The fourth danger I mentioned briefly before. One way that a movement begins to wane is when it is moved into the academy. Church Revitalization is a ministerial practice that involves copious amounts of prayer, personal sacrifice, and personal leadership development. I confess that I went to the seminary to understand church revitalization, earning my doctorate in that concentration. However, I can assure you that academia is not a cure for pastoral frustration; the demands of academic pursuits may take a serious toll on your ministry; it did in my setting. Allow me to say it this way – church revitalization cannot be just an academic pursuit. Instead, it is an applied ministry pursuit, requiring the heart of a pastor and countless hours of hard work on the church field, not just in the church office.
The fifth danger occurs when methodology and pragmatism, rather than the dictates of scripture, determine the movement’s course. Concentrating on the process of revitalization can even lead to sequentialism, the belief that if one follows linear, step-by-step processes, then revitalization will occur in the church. It is common for church leaders, many of whom are excellent strategic planners, to think, plan, and act in sequential steps. This kind of thinking will be deadly to the Church Revitalization Movement. Our job as church leaders is not to grease the machinery in order to keep the organization going and growing; instead, our job is to seek first the kingdom of God and His righteousness. Our job as leaders is not to lay out step-by-step directions for other to follow. Our job is to lead others back to the heart of God and trust His leadership in their lives. If the church comes back to life and vitality, it will be a spiritual process, and not a mechanical one.
The sixth and final danger is obvious to me. If the Church Revitalization Movement is to survive and thrive, we cannot ignore the work of God in the process. Let me emphasize, there is a work that we do (revitalization) and a work that only God can do (revival). I define revitalization as the work we do to ensure the conditions of God are met for revival, so that the people of God are prepared when He begins to move. We need a genuine, Spirit-led revival in the church – we need God to do what only God can do, revive the church! I believe in the importance and need for both revitalization and revival in the Lord’s church today. Revitalization is preparatory to revival and subsequent to it. Borrowing from G. Campbell Morgan, we must put up our sail and wait for the wind to blow. When the wind begins to blow, we make use of the wind and allow it to drive us.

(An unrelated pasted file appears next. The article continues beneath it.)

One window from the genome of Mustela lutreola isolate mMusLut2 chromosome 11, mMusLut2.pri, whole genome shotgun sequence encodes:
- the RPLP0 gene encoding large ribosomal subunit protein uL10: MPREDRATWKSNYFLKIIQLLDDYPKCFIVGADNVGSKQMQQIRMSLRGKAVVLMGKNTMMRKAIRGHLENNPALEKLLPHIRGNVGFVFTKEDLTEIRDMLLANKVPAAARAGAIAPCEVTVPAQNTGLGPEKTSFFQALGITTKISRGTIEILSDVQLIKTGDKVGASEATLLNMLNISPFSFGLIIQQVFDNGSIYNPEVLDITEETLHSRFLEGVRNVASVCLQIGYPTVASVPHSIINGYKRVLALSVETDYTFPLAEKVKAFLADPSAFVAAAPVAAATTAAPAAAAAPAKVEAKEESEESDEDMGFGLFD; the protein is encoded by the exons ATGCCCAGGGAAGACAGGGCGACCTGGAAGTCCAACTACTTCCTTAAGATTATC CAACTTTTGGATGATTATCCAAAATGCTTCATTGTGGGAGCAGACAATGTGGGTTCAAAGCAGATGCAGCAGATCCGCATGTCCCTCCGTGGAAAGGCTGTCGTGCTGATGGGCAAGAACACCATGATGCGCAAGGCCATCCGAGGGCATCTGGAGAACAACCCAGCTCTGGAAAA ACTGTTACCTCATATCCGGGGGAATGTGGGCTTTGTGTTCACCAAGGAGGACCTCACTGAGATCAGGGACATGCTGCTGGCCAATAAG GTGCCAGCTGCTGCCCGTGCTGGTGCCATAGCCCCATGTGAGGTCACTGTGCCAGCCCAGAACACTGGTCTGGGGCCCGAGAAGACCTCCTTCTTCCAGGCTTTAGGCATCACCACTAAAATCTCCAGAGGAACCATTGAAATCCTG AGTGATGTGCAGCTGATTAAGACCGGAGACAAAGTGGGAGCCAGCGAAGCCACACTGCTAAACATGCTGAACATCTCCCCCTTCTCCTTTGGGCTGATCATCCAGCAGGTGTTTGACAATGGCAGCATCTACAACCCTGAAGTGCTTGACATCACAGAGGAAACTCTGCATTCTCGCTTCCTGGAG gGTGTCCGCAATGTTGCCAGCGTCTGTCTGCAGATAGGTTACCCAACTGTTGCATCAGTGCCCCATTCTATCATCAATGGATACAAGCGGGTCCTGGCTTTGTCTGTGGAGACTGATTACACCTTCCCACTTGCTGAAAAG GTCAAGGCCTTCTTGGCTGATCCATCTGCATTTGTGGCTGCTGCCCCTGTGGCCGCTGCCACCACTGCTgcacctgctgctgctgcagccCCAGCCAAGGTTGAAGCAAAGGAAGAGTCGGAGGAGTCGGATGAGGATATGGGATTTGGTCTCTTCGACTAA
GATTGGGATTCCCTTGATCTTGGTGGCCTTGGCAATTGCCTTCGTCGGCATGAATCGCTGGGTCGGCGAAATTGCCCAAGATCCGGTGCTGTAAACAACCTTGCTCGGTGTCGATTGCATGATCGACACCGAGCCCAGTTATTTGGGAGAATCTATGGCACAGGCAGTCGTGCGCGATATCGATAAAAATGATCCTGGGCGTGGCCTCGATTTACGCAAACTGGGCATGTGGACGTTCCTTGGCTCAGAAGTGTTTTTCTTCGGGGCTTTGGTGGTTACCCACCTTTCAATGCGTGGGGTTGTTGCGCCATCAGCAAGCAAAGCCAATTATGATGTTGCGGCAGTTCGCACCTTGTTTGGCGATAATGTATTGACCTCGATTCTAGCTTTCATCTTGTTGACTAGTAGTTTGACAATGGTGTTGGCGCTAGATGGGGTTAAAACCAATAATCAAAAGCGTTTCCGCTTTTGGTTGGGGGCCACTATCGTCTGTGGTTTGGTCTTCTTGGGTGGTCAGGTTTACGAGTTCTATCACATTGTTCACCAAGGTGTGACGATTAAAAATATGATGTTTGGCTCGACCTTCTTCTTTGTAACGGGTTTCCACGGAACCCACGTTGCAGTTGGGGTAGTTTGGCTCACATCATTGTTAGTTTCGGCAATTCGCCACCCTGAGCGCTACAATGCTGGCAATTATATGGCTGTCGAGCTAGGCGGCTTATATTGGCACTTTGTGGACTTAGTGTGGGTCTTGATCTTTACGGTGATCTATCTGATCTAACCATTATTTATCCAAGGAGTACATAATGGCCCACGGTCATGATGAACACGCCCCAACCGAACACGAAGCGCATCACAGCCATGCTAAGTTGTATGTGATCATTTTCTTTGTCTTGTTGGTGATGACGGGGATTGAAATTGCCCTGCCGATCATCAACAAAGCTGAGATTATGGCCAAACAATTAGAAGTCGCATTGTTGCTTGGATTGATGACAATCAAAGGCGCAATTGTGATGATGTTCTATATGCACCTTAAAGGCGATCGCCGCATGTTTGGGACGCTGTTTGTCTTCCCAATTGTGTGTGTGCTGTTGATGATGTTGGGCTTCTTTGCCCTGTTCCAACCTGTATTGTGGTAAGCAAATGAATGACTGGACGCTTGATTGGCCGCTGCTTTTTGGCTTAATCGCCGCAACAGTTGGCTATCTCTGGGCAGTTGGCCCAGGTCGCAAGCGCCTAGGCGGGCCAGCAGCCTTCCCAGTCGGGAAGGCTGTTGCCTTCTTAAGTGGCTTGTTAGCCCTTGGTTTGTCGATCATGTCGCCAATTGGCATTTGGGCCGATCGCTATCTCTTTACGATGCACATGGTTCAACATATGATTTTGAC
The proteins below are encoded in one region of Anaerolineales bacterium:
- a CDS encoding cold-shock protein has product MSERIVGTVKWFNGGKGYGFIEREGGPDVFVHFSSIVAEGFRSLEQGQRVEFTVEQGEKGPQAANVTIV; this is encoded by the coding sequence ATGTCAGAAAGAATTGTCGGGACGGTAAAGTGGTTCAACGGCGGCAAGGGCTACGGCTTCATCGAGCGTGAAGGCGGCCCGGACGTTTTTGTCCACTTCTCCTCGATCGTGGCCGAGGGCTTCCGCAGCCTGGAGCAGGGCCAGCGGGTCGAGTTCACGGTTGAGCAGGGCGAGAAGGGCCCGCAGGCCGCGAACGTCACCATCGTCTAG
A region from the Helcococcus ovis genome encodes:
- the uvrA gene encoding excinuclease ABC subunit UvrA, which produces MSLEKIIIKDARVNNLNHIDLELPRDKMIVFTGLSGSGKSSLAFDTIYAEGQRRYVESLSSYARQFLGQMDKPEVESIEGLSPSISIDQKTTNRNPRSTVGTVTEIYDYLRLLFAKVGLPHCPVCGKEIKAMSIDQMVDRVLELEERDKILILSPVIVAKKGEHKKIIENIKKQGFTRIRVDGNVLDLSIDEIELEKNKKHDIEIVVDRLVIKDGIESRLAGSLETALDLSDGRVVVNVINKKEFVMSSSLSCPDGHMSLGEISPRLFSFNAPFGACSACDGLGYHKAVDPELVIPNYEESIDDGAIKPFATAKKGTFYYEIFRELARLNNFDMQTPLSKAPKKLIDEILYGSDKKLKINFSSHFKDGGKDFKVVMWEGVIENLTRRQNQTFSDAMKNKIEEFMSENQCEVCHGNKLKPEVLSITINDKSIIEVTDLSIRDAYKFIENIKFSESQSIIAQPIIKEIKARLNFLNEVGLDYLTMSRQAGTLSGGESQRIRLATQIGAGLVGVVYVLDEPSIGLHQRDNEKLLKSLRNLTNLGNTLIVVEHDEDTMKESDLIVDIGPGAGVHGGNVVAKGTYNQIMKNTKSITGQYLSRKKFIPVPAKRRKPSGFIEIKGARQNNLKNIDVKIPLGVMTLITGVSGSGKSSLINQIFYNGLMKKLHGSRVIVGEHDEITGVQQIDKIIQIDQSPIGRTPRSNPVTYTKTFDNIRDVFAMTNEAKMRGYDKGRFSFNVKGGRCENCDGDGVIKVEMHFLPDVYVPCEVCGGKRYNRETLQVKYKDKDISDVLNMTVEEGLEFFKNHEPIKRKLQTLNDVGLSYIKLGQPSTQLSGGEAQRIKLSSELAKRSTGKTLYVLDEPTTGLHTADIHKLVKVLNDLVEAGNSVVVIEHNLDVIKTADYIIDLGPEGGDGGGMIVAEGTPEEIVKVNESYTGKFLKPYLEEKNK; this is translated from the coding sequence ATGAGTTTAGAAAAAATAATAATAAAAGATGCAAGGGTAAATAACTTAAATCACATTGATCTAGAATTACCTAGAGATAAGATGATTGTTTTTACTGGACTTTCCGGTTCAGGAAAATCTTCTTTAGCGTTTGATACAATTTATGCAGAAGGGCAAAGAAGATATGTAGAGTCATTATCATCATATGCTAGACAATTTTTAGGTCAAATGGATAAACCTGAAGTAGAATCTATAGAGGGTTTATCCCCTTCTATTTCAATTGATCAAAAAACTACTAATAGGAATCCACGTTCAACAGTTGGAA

I am not a prophet, nor a son of a prophet, but I predict that there will be difficult days ahead for the Church Revitalization Movement, primarily because the enemy will be actively attacking those associated with it. This should not dissuade us from the work at hand, if anything it should compel us to press on with an even greater fervor. we should take our enemy’s opposition as proof that we are on the right track. If we are wise, we will recognize the dangers that lay ahead. Those who stand in the pulpit should know this intuitively, but if not, let me remind you again. Sailors who stand out on the pulpit of the ship were placed there to recognize the dangers under the surface of the water as the ship comes into the harbor, and to warn others about that danger. May we as church leaders watch vigilantly for these dangers and stand ready to ring the bell.
. Thomas F. O'Dea, “Five Dilemmas in the Institutionalization of Religion” in Sociology and the Study of Religion (New York: Basic Books, Inc., 1970), 244.